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Opening a Tectonic Zipper
When the Earth rumbled and high rises swayed on Sunday afternoon all over Southern California and parts of Arizona, most people were sure that the "Big One" had hit. This major temblor is expected to rip through the southern end of the San Andreas Fault and race northwest along the fault line causing damage and devastation on its way (see blog November, 10 2008). But when Sunday's swaying motion stopped and seismologists in Southern California Seismic Network's data center in Pasadena checked their records, it very quickly became clear that the "Big One" is still to come. Instead, the shaking was caused by a magnitude 7.2 quake south of the border, with its epicenter near the village of Guadelupe Victoria in the Mexican state of Baja California, about 35 miles south of Mexicali and 100 miles east of Tijuana.
Guadelupe Victoria lies quite a ways south of the southern tip of the San Andreas Fault (see blog November 4, 2008), roughly halfway between the Salton Sea and the northern end of the Gulf of California. From a geologist's point of view, this area is rather unique, because it marks the transition zone between two completely different tectonic regimes. All of California, from Cape Mendocino in the north to Cabo San Lucas at the southern tip of Baja California is dominated by the boundary between the Pacific and the North American Plates. North of the US-Mexican border, this boundary is represented by the San Andreas Fault system, along which the two plates slide past each other with a speed of about 2 inches per year.
South of the border, the picture is completely different. When looking at a map of northwestern Mexico, did you ever wonder about the fingerlike peninsula Baja California? How did this almost 800 mile long, extremely narrow stretch of land come into being? The cause lies under the seafloor of the Gulf of California, which separates Baja from the Mexican mainland. In this area the East Pacific Rise (EPR) rules the boundary between the two plates. Like the Mid Atlantic Ridge or the Red Sea Rift, the Earth's crust splits apart along the EPR. This split causes Baja - located on the Pacific Plate - to move westward, slowly drifting away from the Mexican mainland at less than 2 inches per year.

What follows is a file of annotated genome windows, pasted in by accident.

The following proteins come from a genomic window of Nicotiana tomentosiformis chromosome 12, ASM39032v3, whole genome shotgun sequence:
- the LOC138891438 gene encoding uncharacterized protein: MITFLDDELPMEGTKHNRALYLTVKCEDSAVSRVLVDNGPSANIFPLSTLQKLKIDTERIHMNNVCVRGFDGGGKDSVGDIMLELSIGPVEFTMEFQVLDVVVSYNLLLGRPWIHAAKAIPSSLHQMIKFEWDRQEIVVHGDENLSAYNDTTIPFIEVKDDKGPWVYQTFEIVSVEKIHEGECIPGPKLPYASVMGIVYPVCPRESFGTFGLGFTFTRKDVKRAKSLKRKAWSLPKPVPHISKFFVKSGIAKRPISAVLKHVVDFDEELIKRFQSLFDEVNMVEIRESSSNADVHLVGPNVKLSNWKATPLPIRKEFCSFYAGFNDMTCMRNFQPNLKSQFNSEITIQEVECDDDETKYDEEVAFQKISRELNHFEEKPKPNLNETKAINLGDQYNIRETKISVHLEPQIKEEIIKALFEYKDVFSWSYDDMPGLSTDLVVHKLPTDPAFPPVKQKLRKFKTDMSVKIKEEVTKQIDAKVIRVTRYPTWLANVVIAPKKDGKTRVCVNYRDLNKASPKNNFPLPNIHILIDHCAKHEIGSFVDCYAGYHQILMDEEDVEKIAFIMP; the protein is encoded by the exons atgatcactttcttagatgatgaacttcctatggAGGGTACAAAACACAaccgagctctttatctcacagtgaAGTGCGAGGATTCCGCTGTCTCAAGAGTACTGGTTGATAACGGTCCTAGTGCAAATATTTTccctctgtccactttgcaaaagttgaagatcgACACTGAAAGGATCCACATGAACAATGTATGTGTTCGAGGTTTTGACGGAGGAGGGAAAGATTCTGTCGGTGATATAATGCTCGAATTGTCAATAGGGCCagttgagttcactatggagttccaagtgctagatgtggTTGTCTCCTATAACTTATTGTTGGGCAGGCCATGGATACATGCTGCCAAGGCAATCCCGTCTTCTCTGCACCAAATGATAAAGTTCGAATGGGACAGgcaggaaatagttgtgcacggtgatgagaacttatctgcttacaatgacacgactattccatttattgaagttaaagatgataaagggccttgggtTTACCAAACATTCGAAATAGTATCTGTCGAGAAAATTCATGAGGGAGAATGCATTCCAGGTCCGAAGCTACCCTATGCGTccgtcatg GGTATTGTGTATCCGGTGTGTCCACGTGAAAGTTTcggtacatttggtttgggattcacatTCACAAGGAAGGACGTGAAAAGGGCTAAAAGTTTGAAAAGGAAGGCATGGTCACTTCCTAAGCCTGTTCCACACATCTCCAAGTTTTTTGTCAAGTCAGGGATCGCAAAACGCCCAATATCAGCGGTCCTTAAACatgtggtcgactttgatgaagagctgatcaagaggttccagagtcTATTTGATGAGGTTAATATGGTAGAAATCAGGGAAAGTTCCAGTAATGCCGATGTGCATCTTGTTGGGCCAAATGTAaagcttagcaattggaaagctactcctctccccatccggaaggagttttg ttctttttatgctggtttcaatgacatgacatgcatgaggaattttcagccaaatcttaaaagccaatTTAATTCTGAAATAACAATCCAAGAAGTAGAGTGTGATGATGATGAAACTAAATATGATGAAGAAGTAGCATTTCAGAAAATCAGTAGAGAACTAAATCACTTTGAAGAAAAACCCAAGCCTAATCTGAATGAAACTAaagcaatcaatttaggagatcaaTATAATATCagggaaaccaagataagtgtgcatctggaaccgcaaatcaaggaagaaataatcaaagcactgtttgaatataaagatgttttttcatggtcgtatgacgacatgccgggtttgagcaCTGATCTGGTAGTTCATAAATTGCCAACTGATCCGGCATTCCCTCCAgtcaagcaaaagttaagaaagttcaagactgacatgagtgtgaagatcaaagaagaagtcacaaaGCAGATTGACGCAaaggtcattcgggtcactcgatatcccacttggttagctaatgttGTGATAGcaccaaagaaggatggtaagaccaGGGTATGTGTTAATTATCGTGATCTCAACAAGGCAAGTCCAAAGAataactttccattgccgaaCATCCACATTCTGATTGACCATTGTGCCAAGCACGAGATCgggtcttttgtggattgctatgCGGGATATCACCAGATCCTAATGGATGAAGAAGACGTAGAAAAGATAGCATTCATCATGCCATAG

This movement is also causing the Gulf of California to slowly open up and to extend its shores further and further to the north. The epicenter of Sunday's quake lay exactly in the region where the Gulf is creeping north. This is a slow but steady movement, which has been going on for at least 8 million years. Strong earthquakes like Sunday's temblor have been observed in this area at least four times in the last hundred years, each one cracking the Earth's crust a little bit more. Down there in the salty marshlands where the Colorado River drains into the ocean, the land is slowly ripping apart, like opening a zipper in slow motion, one tooth at a time. (hra054)